A&K Bolt Action SVD Spring Sniper rifle Review

A&K SVD Sniper rifle Review

 

Supplier:

 

The rifle was supplied from www.acmgear.com I had been speaking to them about if they planned on getting the A&K SVD into stock and they said they had just received one as a test sample and could send it out with my next order. I made the order but as it was a large item and the other items were too big to fit in with the rifle, they said they would send the other items separately if I paid the EMS fee on this parcel. I thought this was a nice gesture.

 

Packaging:

 

The Item was shipped in the plain cardboard box that the rifle manufacturer supplies the rifle in. It seems that over the last few years due to government crackdowns, there are fewer manufacturers making fancy designs on their boxes.

 

 

Postage:

 

The Item was shipped via Hong Kong EMS speed service. I tracked its process from shipment until the door. Excluding the weekend it was 3 days to get here, though customs and into my house.

 

1st Impressions:

 

Upon opening the box, I was shocked at the rifle; I had heard some reports that the build qualities on these rifles were poor. I have to say this blew my idea on the rifle right out of the water. The plastic furniture has a nice texture to it and the metal receiver seems to be very well machined/cast.

 

Cocking the rifle you notice the blue metal hop and piston. The cocking of the rifle is very stiff so I’m going to need to get some padded gloves otherwise I will end up with blistered fingers after a few hundred shots with this rifle.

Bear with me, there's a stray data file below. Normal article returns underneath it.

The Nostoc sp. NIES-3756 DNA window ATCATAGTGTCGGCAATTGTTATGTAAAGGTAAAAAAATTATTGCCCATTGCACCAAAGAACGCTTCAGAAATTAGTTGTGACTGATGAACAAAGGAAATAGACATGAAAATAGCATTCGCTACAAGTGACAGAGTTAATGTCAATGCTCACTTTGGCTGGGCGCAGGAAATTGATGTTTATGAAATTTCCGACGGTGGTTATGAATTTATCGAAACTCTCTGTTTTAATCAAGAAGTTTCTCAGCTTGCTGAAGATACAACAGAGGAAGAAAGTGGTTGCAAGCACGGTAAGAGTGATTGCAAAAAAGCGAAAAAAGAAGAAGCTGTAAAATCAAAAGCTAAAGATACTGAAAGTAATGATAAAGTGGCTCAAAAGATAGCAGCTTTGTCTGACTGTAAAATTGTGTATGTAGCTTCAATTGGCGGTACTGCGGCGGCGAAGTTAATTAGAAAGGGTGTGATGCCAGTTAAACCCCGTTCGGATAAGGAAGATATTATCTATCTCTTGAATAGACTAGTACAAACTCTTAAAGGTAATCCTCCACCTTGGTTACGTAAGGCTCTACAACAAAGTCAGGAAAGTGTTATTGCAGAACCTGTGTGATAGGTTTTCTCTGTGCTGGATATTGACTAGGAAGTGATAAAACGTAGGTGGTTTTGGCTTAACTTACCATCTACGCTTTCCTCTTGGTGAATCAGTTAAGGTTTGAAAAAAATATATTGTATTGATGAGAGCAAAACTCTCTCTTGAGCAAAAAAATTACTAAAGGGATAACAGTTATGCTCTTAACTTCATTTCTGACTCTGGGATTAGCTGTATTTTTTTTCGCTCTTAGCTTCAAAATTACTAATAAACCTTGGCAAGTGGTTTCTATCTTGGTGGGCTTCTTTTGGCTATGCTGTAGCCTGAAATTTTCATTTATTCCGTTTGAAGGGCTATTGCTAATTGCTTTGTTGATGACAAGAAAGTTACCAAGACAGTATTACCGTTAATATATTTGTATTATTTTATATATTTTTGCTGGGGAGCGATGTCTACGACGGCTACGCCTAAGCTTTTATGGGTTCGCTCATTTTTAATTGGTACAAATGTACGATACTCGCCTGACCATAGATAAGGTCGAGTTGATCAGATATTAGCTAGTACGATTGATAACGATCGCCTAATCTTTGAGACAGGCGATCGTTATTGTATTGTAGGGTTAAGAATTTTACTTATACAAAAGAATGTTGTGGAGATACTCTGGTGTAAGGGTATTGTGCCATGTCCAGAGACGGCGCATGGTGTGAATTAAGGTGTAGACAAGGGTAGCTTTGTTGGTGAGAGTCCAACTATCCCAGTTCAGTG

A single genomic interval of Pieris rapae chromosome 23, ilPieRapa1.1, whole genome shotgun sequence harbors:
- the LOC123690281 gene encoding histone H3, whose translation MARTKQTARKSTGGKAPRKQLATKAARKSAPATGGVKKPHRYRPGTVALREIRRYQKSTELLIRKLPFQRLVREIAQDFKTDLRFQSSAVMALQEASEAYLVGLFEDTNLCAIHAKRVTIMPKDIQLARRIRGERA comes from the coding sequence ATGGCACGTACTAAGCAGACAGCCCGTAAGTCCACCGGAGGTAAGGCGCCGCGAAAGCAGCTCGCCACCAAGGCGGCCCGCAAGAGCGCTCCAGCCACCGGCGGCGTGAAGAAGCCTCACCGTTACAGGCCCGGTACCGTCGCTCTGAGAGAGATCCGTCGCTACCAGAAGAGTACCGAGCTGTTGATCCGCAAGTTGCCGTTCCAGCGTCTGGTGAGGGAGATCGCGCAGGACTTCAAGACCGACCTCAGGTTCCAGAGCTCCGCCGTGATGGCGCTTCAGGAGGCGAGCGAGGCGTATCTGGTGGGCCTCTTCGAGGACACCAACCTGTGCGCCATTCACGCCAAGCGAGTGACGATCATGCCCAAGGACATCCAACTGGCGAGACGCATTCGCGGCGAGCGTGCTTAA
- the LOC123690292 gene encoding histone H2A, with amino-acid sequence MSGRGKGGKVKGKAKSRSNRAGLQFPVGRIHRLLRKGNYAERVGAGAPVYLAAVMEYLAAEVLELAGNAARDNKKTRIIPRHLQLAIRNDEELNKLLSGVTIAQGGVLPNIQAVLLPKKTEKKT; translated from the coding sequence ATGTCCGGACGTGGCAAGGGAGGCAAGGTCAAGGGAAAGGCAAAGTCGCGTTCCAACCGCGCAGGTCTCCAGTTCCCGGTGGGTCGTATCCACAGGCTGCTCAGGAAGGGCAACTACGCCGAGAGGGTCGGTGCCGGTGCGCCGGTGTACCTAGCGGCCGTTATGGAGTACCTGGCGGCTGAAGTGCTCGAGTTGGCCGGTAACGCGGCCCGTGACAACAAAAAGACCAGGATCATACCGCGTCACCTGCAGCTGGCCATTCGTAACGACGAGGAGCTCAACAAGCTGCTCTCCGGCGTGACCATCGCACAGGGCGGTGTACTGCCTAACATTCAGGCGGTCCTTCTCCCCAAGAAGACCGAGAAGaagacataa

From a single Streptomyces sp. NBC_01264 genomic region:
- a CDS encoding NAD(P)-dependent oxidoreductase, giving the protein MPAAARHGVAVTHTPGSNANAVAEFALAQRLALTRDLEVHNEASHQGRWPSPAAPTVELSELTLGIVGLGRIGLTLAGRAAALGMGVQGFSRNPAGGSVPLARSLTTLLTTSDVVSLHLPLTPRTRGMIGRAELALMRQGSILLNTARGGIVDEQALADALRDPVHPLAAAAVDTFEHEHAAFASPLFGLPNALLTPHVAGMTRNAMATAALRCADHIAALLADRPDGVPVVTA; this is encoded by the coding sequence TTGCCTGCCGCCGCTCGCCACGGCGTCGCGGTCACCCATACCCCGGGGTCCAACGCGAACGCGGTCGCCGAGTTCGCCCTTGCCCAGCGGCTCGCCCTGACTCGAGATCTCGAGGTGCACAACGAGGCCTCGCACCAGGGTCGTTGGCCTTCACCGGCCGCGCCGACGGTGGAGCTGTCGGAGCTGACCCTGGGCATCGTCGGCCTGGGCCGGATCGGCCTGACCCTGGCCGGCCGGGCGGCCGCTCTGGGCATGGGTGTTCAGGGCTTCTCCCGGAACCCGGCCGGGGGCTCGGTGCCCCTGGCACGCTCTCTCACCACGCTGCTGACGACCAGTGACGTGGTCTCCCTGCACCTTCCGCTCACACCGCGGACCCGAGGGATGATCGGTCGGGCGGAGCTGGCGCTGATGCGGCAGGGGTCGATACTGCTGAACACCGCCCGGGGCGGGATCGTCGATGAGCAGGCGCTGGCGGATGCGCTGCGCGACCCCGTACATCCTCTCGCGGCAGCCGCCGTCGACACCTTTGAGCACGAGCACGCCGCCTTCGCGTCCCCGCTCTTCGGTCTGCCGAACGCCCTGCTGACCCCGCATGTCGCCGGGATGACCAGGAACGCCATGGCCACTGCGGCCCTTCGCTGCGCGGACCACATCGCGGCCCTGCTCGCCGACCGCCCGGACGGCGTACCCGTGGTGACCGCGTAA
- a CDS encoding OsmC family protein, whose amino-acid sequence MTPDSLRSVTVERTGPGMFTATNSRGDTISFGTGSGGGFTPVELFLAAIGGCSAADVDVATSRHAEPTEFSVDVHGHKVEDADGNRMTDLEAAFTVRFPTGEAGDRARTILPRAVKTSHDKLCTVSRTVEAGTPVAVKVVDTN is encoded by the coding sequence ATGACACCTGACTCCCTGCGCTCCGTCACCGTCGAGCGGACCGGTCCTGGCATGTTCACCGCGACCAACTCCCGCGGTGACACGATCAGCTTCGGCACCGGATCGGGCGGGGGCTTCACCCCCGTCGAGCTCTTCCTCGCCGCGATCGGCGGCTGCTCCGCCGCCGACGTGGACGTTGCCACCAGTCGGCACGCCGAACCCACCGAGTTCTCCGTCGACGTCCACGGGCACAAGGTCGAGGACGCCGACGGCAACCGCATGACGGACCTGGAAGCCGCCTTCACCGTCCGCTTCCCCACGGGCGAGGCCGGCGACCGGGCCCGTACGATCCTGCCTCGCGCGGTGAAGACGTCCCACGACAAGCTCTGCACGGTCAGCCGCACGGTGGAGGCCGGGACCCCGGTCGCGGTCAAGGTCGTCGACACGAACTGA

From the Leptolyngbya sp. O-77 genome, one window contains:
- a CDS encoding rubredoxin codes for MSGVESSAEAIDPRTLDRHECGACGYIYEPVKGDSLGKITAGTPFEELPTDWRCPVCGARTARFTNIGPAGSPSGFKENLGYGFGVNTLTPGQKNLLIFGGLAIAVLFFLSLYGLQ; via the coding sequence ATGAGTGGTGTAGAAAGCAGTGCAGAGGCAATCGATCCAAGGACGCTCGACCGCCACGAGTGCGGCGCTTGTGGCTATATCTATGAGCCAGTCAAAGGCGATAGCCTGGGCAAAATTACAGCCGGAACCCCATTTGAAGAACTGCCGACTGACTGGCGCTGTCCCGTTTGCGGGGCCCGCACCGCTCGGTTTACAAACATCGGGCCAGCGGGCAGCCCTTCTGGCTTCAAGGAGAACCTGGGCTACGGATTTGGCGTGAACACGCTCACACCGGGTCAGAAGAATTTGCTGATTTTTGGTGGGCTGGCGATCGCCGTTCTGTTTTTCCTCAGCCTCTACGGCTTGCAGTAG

The rifle cannot be cocked when in safe which is a nice feature as you cannot even accidentally cock the rifle.

 

Contents:

 

The package includes:

 

1X SVD Sniper Rifle

1X Low cap magazine

1x Front sight Adjustment key

 

Construction:

 

The construction of the rifle is fantastic for a Chinese clone. The stock and hand guard have the texture of fibre reinforced plastic, but I cannot be 100% sure on this and I’m not willing to break the stock to hand guard open to find out.

 

The rifles construction is of 90% all metal apart from the furniture.

 

The following items are Steel:

  • Bolt return spring
  • Bolt return spring guide
  • Main spring
  • Main spring guide
  • Trigger guard
  • Pins and screws

 

The following are Aluminium:

  • Receiver
  • Barrel
  • Piston
  • Hop unit
  • Selector
  • Front sight
  • Gas block
  • Flash hider

 

The nozzle made from Brass.

 

The rifle disassembly is very straight forward, you just unclip the rear lever which secures the top cover in place, you then just unbolt the spring assembly and the whole Piston and spring unit comes out of the rifle.

 

Removal of the bolt is a bit trickier; I have yet to work out how the bolt comes out of the rifle. If I find this out I will update as accordingly.

 

The piston is made of Aluminium and is of a vented piston head design. The O-ring is slightly loose in the grove, but when tested, the compression was very high.

 

The rifle uses AEG springs, this makes changing the power very easy. If you had the springs, you could upgrade or downgrade this rifle in a matter of 10 minutes, even if you’re not competent with working on rifles, you would manage this job. It’s that simple.

 

Digging a little deeper into the construction of the rifle and I was slightly disappointed, the flash hider and sight block were loose, the gas block was loose and there was a lot of barrel wobble. The sight block and gas block was just a simple case of tightening the Allen screws on the bottom of the rifle. However the barrel wobble would need further investigation with the strip down of the front end.